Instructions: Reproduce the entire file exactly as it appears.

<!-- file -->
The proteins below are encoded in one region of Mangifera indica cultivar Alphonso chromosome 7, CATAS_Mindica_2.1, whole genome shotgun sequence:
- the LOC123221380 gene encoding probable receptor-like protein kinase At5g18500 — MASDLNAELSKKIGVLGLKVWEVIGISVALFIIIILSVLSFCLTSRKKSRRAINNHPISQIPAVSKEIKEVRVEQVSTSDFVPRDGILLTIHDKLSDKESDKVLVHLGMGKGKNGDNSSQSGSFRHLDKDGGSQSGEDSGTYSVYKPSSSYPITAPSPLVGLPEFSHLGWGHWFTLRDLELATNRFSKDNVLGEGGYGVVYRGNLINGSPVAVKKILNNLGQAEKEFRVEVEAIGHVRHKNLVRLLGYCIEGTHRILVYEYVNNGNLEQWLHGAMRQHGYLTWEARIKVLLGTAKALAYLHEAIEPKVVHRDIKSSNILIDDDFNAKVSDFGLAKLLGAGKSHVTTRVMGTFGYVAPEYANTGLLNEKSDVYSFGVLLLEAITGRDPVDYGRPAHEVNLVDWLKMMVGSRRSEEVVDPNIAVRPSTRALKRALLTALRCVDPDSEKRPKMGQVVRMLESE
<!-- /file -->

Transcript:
The proteins below are encoded in one region of Mangifera indica cultivar Alphonso chromosome 7, CATAS_Mindica_2.1, whole genome shotgun sequence:
- the LOC123221380 gene encoding probable receptor-like protein kinase At5g18500 — MASDLNAELSKKIGVLGLKVWEVIGISVALFIIIILSVLSFCLTSRKKSRRAINNHPISQIPAVSKEIKEVRVEQVSTSDFVPRDGILLTIHDKLSDKESDKVLVHLGMGKGKNGDNSSQSGSFRHLDKDGGSQSGEDSGTYSVYKPSSSYPITAPSPLVGLPEFSHLGWGHWFTLRDLELATNRFSKDNVLGEGGYGVVYRGNLINGSPVAVKKILNNLGQAEKEFRVEVEAIGHVRHKNLVRLLGYCIEGTHRILVYEYVNNGNLEQWLHGAMRQHGYLTWEARIKVLLGTAKALAYLHEAIEPKVVHRDIKSSNILIDDDFNAKVSDFGLAKLLGAGKSHVTTRVMGTFGYVAPEYANTGLLNEKSDVYSFGVLLLEAITGRDPVDYGRPAHEVNLVDWLKMMVGSRRSEEVVDPNIAVRPSTRALKRALLTALRCVDPDSEKRPKMGQVVRMLESE